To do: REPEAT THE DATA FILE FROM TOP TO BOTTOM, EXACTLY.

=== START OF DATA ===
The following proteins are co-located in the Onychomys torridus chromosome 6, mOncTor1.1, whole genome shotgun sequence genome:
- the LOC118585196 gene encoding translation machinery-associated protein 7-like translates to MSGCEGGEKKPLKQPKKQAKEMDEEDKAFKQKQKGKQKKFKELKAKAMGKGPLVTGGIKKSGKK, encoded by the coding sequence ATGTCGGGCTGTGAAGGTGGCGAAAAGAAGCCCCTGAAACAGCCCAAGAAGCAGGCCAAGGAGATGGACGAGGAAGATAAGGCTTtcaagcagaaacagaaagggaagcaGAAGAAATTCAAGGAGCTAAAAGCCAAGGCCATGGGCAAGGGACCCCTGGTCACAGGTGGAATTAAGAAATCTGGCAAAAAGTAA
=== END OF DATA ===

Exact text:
The following proteins are co-located in the Onychomys torridus chromosome 6, mOncTor1.1, whole genome shotgun sequence genome:
- the LOC118585196 gene encoding translation machinery-associated protein 7-like translates to MSGCEGGEKKPLKQPKKQAKEMDEEDKAFKQKQKGKQKKFKELKAKAMGKGPLVTGGIKKSGKK, encoded by the coding sequence ATGTCGGGCTGTGAAGGTGGCGAAAAGAAGCCCCTGAAACAGCCCAAGAAGCAGGCCAAGGAGATGGACGAGGAAGATAAGGCTTtcaagcagaaacagaaagggaagcaGAAGAAATTCAAGGAGCTAAAAGCCAAGGCCATGGGCAAGGGACCCCTGGTCACAGGTGGAATTAAGAAATCTGGCAAAAAGTAA